Note: Denarius Converter program

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DCHindley
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Note: Denarius Converter program

Post by DCHindley »

Those who are serious about understanding the socio-economic context of the Roman world should be interested in this program, so I thought I would post this here. It was created by Stefan Kloppenborg, who I believe is John Kloppenborg's son.

The following is an introductory file that used to be in once of the download sites he originally used:
Denarius Converter v1.0 - 1360 KB
Denarius Converter will convert various ancient units to other ancient units and modern units.
For example, if one wanted to convert one modius to bushels, Denarius Converter could do it.
Denarius Converter can convert units in the following catagories:
- Monetary
- Linear
- Area
- Dry Measures
- Liquid Measures
Denarius Converter also allows one to edit, add and delete conversion factors.
One can set a shekel to equal ninety assarion or one (the default is 64).
Denarius Converter even allows one to convert prices to real value and visa-versa, for example, one loaf of bread cost one assarion.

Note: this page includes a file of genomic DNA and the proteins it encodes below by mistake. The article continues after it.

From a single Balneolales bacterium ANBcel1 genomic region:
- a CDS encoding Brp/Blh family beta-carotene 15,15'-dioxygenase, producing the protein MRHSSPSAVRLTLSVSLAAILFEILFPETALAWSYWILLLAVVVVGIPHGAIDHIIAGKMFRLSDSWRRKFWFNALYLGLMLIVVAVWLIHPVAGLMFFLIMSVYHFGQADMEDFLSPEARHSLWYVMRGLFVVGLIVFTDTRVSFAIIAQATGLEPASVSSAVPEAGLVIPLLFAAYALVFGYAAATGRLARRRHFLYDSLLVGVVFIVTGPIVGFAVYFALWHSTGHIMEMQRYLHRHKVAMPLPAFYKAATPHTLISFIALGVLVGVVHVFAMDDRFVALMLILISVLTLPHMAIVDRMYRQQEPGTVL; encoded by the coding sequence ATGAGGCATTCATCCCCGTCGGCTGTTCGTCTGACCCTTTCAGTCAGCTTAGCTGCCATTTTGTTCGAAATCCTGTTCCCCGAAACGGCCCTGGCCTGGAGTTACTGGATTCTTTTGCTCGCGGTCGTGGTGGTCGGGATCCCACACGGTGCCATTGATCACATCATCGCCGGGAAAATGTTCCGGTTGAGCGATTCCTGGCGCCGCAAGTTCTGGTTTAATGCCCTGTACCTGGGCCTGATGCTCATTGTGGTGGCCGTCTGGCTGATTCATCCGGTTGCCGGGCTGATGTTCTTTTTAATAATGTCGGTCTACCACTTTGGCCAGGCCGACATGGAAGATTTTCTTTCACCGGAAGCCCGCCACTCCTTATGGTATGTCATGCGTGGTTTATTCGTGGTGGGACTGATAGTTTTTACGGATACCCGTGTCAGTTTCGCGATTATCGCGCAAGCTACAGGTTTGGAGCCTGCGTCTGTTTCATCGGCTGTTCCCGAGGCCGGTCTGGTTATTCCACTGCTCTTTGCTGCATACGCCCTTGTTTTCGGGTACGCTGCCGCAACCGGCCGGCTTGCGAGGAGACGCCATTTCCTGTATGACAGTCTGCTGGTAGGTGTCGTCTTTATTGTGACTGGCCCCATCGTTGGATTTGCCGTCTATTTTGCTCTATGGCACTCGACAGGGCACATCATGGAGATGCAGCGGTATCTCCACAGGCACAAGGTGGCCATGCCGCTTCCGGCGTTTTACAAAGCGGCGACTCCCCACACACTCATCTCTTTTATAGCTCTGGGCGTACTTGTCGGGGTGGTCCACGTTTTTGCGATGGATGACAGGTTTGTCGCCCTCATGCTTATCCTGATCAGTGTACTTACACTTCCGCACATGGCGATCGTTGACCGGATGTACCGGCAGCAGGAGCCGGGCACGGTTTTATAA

Denarius Converter also allows one to merge other Denarius Converter Data files with the ones already one the computer. You can download other data files from ... other Denarius Converter users [sorry, I do not have any, but someone else might]. If there is a conversion that appears in both files which is different, you can delete one or rename one (or both).
Denarius Converter even comes with a simple buil[t]-in numerical calculator.
System Requirements: Windows 95 or higher [or Windows] NT [or higher]
Denarius Converter is free for individual use.
Stefan Kloppenborg
skloppen@...
http://www11.brinkster.com/denarius/ [link is dead]
http://wcarchive.cdrom.com/pub/simtelne ... narius.zip [download works]
My little review was here:
viewtopic.php?t=386&p=7426